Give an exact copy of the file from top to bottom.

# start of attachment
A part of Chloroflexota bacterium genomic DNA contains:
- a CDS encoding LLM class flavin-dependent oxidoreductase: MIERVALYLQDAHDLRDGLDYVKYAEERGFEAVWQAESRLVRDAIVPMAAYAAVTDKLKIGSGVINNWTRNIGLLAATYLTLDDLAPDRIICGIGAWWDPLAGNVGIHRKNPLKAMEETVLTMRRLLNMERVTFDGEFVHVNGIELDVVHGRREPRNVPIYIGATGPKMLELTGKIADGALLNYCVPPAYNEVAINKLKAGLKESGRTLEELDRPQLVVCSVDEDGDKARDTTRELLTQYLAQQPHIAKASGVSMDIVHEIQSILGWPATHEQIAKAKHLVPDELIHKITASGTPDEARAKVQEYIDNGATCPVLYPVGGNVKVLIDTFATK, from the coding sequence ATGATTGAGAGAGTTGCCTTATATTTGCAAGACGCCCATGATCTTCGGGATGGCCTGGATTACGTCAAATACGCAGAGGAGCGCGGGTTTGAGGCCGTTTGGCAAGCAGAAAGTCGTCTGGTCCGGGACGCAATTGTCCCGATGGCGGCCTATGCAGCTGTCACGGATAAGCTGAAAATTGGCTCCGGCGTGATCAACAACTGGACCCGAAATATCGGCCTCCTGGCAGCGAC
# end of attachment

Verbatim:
A part of Chloroflexota bacterium genomic DNA contains:
- a CDS encoding LLM class flavin-dependent oxidoreductase: MIERVALYLQDAHDLRDGLDYVKYAEERGFEAVWQAESRLVRDAIVPMAAYAAVTDKLKIGSGVINNWTRNIGLLAATYLTLDDLAPDRIICGIGAWWDPLAGNVGIHRKNPLKAMEETVLTMRRLLNMERVTFDGEFVHVNGIELDVVHGRREPRNVPIYIGATGPKMLELTGKIADGALLNYCVPPAYNEVAINKLKAGLKESGRTLEELDRPQLVVCSVDEDGDKARDTTRELLTQYLAQQPHIAKASGVSMDIVHEIQSILGWPATHEQIAKAKHLVPDELIHKITASGTPDEARAKVQEYIDNGATCPVLYPVGGNVKVLIDTFATK, from the coding sequence ATGATTGAGAGAGTTGCCTTATATTTGCAAGACGCCCATGATCTTCGGGATGGCCTGGATTACGTCAAATACGCAGAGGAGCGCGGGTTTGAGGCCGTTTGGCAAGCAGAAAGTCGTCTGGTCCGGGACGCAATTGTCCCGATGGCGGCCTATGCAGCTGTCACGGATAAGCTGAAAATTGGCTCCGGCGTGATCAACAACTGGACCCGAAATATCGGCCTCCTGGCAGCGAC